The trial of Umar Farouk Abdulmutallab, the so-called underwear
bomber, could have shed light on Anwar al-Awlaki and several
potentially significant pretrial rulings. But he pleaded guilty.
A Nigerian man accused of concealing a bomb in his underwear to
destroy a commercial jetliner on Christmas Day 2009 pleaded guilty
to all eight counts in his indictment on Wednesday.
The surprise move came on what would have been the second day of
his high-profile terrorism trial in federal court in Detroit.
Umar Farouk Abdulmutallab was facing charges that he plotted with
Al Qaeda to carry out a martyrdom mission by blowing up a US
airliner with 292 people on board as it approached Detroit.
The bomb caught fire but did not explode.
Mr. Abdulmutallab, acting against the advice of his appointed
stand-by counsel, decided to end the trial as it was just beginning.
He read a statement in open court admitting responsibility for each
of the charges filed against him, including conspiracy to commit an
act of terrorism, attempting to destroy a civil aircraft, and
While acknowledging guilt under US law, he emphasized that his
actions were undertaken as part of a perceived religious obligation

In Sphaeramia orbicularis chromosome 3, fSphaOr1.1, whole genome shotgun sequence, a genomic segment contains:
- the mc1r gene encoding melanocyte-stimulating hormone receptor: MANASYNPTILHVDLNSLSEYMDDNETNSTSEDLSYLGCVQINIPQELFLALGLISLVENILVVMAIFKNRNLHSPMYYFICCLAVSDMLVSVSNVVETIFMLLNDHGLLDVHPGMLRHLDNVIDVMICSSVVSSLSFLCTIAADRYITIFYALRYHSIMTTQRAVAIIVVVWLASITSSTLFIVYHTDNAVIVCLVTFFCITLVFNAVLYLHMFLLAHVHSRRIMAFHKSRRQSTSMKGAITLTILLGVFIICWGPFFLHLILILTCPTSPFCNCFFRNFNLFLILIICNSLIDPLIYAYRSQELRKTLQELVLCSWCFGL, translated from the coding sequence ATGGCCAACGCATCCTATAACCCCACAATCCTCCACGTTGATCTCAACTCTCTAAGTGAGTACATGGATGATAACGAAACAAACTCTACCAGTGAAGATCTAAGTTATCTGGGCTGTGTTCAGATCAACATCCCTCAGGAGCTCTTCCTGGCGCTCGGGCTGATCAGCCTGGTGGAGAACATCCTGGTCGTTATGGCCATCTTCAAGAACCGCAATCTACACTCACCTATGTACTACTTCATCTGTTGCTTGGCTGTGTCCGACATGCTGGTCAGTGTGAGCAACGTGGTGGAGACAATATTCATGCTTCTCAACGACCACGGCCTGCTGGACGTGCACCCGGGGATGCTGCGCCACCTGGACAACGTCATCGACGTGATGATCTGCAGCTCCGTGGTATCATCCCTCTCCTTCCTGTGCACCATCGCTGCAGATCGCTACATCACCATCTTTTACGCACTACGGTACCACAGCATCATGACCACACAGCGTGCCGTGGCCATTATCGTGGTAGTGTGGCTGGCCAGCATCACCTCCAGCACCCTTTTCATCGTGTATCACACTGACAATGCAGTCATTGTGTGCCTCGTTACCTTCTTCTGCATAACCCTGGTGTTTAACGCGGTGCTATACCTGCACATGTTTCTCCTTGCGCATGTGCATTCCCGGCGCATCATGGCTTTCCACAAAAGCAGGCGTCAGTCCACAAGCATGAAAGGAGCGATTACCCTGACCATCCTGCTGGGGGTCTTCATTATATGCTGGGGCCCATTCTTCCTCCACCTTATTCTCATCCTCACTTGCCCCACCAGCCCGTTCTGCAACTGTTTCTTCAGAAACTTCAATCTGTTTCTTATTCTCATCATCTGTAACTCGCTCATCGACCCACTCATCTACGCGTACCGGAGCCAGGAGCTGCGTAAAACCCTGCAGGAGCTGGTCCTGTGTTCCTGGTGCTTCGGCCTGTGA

in Islam to protect fellow Muslims from attack.
He warned that a "great calamity" would befall the United States
if it didn't stop killing innocent Muslims and stop supporting those
who kill innocent Muslims.
"If you laugh at us now, we will laugh at you later in this life
and on the day of judgment," Abdulmutallab told the court. "Our
final call is all praise to Allah, the lord of the universe. Allahu
Akbar [God is great]."
US District Judge Nancy Edmunds set sentencing for Jan. 12.
Abdulmutallab faces a mandatory sentence of life in prison.
Given the circumstances of his failed bombing attack and the fact
that his alleged act of terrorism was witnessed by scores of fellow
passengers on the plane, Abdulmutallab's chances of an acquittal on
the main charges were virtually nonexistent.
In addition, he confessed significant details of the plot -
including contacts with Al Qaeda allies in Yemen - to Federal Bureau
of Investigation agents shortly after the attack.
Judge Edmunds ruled before the trial that the jury would be
permitted to hear testimony about his admissions.
The guilty plea means that none of Judge Edmunds's pretrial
rulings will be appealed and examined by a panel of judges.
In a significant pretrial decision, the judge found that FBI
agents were "fully justified" in not giving Miranda warnings to
Abdulmutallab during an initial 50-minute interrogation seeking
actionable intelligence about whether other underwear bombers might
be on their way to the US.
US Attorney General Eric Holder said the guilty plea was more
evidence of his often-repeated assertion that the federal courts are
well-suited to prosecute terrorism suspects. …